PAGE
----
The latest news out of Honduras is very alarming. It would appear that the much ballyhood “accords” worked out last week between negotiating teams for President Manuel Zelaya and coup leader Roberto Micheletti are being used as yet another cynical delaying tactic by the latter, and as a cop-out stratagem by the Obama administration.

The accords were that the Congress would vote on restoring Zelaya to the presidency, then a unity government would be formed, an international monitoring commission headed by Chilean President Ricardo Lagos and U.S. Labor Secretary Hilda Solis would be set up to ensure compliance, after which the elections scheduled for November 29 would be recognized by all. Finally, sanctions would be dropped.

Zelaya evidently believes that he has the votes in Congress to be restored to the presidency.

However, none of this is happening except the formation of the monitoring commission. The pro-coup leadership of Congress is refusing to go into a special session to ratify the accords and act on the question of Zelaya’s return, perhaps until after the November 29 election. Nor is there agreement on the composition of the government of unity.

Now there is worry that the Obama administration has made an agreement with the Republican Party to back off further support for Zelaya’s return to office in exchange for the South Carolina Senator Jim DeMint withdrawing his objections to the confirmation in the Senate of Arturo Valenzuela as Assistant Secretary of State for Hemispheric Affairs and Thomas Shannon, who was one of the chief negotiators of the Honduras accords of last week, as ambassador to Brazil.

Today, Senator DeMint today put out a crowing press release taking credit for pushing the Obama administration into backing off on Honduras. And indeed, today also, Valenzuela and Shannon were confirmed.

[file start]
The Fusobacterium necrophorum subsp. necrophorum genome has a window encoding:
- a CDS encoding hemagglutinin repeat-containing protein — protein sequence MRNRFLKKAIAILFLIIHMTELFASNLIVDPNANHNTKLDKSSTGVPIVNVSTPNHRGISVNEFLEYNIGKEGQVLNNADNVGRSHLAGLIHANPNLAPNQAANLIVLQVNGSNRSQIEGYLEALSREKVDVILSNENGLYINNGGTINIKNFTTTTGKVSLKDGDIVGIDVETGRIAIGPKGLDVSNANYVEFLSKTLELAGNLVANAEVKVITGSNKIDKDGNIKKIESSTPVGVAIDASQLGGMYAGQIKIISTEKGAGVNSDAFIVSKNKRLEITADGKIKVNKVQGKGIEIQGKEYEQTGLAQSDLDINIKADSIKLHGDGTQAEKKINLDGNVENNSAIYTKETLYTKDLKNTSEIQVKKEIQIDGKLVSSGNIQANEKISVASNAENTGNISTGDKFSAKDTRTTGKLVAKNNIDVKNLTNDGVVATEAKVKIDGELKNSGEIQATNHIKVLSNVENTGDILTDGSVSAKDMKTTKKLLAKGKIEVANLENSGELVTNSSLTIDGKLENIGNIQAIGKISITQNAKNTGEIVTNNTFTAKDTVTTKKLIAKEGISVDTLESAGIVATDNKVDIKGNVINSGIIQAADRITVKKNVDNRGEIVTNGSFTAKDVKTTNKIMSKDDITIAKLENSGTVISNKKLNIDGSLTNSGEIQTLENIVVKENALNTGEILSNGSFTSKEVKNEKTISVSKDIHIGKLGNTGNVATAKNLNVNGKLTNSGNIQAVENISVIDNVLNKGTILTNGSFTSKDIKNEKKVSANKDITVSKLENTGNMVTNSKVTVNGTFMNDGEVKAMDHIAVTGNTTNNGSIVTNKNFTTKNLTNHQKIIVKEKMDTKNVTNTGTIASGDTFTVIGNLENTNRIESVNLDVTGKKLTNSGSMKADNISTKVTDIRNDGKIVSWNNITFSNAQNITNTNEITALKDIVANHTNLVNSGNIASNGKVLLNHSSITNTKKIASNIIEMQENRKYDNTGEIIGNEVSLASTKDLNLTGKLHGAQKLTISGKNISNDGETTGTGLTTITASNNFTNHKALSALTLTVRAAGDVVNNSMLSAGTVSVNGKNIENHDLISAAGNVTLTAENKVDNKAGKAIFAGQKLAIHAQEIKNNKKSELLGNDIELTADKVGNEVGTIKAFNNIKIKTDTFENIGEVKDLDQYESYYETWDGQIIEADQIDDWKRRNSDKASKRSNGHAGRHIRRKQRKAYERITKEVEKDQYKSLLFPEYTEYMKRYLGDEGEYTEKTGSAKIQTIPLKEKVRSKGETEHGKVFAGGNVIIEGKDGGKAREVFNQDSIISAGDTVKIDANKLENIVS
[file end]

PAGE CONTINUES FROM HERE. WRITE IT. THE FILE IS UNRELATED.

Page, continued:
Giving further credence is a statement by Shannon that the United States will now recognize the November 29 elections whether Zelaya is restored to power or not. Zelaya sharply questioned this, at which point the State Department issued an assurance that they still support Zelaya’s restoration. But the threat not to recognize the election results is vital for pressuring the coup regime. Without this threat, plus sanctions, statements of support for Zelaya are just words.

Initially, most leaders of the resistance in Honduras were guardedly supportive of the agreement. That support is now evaporating fast. Berta Oliva, head of the Committee of the Relatives of the Disappeared and Detained in Honduras today called for a three month delay in the elections, because of the repression which has been going on since the campaign season started on September 1. For two months of the three allotted by Honduran law, right wing candidates for president, Congress and local offices have been out campaigning like mad, while at least two left-wing candidates for office have been killed and others are unable to campaign openly. The right wing press has been able to put out all sorts of lies (that the left is financed by the FARC, that pro-Zelaya demonstrators are actually Venezuelan, etc.), while the left media have been suppressed for weeks on end.

Even if constitutional normalcy were restored and the agreements implemented tomorrow, there would still be only three weeks and three days for opposition candidates to campaign. To delay restoration of normalcy any longer would completely vitiate any residual legitimacy of such elections.

The scene has been set for Micheletti, his co-conspirators in the Honduran oligarchy and military, and their allies in the U.S. Republican Party to triumph. If that happens, the reaction against the Obama administration in Latin America will be one of furious anger. Combined with concern about new U.S. military aid to the extreme right wing regime in Colombia, and the continuation of the U.S. blockade of Cuba, it will leave the administration’s hemispheric policy in ruins.

We need to contact the White House and the State Department to demand that the U.S. return to the policy of refusing to recognize the elections in Honduras unless Zelaya and constitutional normalcy are restored immediately, and strengthen the sanctions instead of dropping them.



Emile Schepers
Emile Schepers

Emile Schepers is a veteran civil and immigrant rights activist. Born in South Africa, he has a doctorate in cultural anthropology from Northwestern University. He is active in the struggle for immigrant rights, in solidarity with the Cuban Revolution and a number of other issues. He writes from Northern Virginia.